Saturday, July 31, 2010

The Children's Tylenol Statement

This is the statement being appended to all adverse event reports related to the recall of children's products from McNeil's Ft Washington plant, including Children's Tylenol. No other comments here - PB will just take the Wikileak role. We report, you decide.
Additional information received on 11-Jun-2010

On April 30, 2010, McNeil initiated a voluntary recall of multiple liquid products manufactured at the Fort Washington facility that are within product shelf life. Some of these products included in the recall may contain a higher concentration of active ingredient than is specified; others may contain inactive ingredients that may not meet internal testing requirements; and others may contain tiny particles.

1. A total of 26 lots were manufactured with Avicel RC591 FMC (supplier) lot DN08819943 as an inactive ingredient in some lots of the following products: Children's Tylenol Suspension 4 oz. Cherry, Infants Tylenol Suspension Drop ½ oz. Grape, Infants Tylenol Dye Free Suspension Drop 1 oz. Cherry, Children's Tylenol + Cold Multi-symptom Suspension 4 oz. Grape, Tylenol Pediatric Cherry Suspension Hospital/Government 4 oz., Children's Tylenol Suspension 4 oz. Grape, Children's Tylenol Suspension 4 oz. Bubblegum, Tylenol Grape Suspension Drop Hospital/Government ½ oz., 15 ml package, Children Tylenol Dye Free Suspension 4 oz. Cherry, Children's Tylenol Suspension ½ Cherry, Children's Tylenol + Cold/Cough Dye Free Suspension 4 oz. Grape and Infant's Tylenol Suspension Drop 1 oz. Grape. Subsequent to release of these products to market, it was discovered the supplier had separated out a portion of the lot for the presence of gram negative organisms. That portion of the vendor lot was not shipped to McNeil nor used in production of finished product. Corrective actions had been previously implemented with the supplier. No additional corrective actions are needed.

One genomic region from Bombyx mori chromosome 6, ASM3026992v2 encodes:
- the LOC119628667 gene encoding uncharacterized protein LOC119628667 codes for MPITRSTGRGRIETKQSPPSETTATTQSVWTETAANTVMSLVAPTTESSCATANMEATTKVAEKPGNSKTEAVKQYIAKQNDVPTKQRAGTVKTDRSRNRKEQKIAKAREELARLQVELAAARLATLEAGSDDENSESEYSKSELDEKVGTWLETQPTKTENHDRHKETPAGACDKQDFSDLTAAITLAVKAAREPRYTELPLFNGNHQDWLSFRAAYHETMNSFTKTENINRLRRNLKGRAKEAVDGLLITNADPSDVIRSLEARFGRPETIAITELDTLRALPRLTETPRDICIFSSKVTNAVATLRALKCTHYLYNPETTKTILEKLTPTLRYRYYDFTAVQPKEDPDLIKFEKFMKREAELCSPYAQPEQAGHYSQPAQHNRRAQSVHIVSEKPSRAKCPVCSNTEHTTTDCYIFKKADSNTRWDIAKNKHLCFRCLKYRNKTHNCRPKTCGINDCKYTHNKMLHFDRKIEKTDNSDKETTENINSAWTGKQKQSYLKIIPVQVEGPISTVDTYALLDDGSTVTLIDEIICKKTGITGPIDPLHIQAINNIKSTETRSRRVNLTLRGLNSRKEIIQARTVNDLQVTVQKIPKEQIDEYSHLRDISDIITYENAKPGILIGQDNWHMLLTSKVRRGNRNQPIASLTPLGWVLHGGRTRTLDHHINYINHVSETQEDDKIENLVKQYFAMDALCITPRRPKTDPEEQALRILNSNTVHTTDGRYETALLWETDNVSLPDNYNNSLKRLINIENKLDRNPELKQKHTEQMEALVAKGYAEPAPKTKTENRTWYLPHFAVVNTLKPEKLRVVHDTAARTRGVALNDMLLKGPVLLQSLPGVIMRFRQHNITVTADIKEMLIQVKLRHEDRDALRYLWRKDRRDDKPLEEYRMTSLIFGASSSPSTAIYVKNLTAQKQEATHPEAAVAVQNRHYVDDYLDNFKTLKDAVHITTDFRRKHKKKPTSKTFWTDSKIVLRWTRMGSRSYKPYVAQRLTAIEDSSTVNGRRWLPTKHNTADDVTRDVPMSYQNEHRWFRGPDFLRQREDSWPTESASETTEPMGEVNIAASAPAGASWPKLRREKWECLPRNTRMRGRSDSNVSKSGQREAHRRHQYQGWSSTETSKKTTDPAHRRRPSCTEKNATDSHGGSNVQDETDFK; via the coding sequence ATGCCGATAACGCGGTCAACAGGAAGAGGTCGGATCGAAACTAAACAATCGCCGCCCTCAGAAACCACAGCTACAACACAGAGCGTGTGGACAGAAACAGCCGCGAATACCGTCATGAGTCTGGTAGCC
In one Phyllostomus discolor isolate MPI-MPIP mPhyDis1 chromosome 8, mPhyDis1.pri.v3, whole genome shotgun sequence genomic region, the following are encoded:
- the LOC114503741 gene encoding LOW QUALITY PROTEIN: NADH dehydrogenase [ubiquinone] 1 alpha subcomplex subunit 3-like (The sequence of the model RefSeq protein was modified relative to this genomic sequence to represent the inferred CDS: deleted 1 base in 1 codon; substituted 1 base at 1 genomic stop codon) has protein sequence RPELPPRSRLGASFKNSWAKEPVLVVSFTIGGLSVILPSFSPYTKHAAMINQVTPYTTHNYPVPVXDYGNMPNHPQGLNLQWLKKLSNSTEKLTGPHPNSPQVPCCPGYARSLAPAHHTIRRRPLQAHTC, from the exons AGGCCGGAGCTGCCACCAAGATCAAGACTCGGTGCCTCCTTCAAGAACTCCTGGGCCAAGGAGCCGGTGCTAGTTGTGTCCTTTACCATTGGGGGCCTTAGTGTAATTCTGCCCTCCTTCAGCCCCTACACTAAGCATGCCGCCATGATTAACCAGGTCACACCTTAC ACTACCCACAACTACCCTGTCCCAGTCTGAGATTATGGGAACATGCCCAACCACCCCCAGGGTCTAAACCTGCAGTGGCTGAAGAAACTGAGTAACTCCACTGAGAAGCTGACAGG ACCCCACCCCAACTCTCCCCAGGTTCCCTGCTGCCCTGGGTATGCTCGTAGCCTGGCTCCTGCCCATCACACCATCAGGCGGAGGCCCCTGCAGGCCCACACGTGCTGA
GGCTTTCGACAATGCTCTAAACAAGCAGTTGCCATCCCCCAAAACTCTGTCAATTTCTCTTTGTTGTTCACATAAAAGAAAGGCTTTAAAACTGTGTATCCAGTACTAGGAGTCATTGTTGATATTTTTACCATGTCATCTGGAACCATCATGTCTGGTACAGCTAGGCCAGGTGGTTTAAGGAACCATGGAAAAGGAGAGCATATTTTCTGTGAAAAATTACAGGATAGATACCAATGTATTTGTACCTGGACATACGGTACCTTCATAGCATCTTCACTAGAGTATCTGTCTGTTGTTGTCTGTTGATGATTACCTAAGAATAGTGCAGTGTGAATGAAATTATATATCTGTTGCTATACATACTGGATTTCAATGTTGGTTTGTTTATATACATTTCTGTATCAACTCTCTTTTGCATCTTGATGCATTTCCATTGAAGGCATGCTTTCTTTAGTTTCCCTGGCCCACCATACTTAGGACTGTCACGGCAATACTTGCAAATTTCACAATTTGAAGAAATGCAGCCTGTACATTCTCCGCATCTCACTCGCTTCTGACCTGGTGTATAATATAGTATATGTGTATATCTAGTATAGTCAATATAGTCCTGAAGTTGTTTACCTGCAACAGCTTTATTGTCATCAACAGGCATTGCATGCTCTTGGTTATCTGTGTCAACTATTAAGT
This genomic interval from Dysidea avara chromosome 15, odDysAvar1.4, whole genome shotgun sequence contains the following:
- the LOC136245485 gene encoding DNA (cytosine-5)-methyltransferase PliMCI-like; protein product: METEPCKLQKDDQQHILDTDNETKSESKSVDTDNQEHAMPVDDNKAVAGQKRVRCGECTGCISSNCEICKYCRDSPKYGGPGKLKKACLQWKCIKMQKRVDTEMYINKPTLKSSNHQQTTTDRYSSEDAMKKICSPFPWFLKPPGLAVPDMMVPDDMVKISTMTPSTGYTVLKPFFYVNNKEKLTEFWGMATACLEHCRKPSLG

2. 3 of 10 lots of Infant's Dye Free Tylenol Drops, Cherry manufactured utilizing a 1000 gallon mix and 1000 gallon hold tank were rejected for failure to meet the potency specification for samples pulled from the end of the batch. The 3 lots were not released to the market. However, this batch size utilizing the 1000 gallon mix and hold tanks will not be manufactured in the Fort Washington facility without re-assessing the batch size development and re-validation of the process.
3. Other lots may contain tiny particles. Investigation to date has revealed potential root causes to be the filling equipment used in production and some raw material. Corrective actions are being developed and will be implemented prior to production resuming.

In all cases, the products were voluntarily recalled as a precautionary measure.

Thursday, July 15, 2010

McNeil From the Ground Up - EXCLUSIVE

Not yet released to the media (I don't think):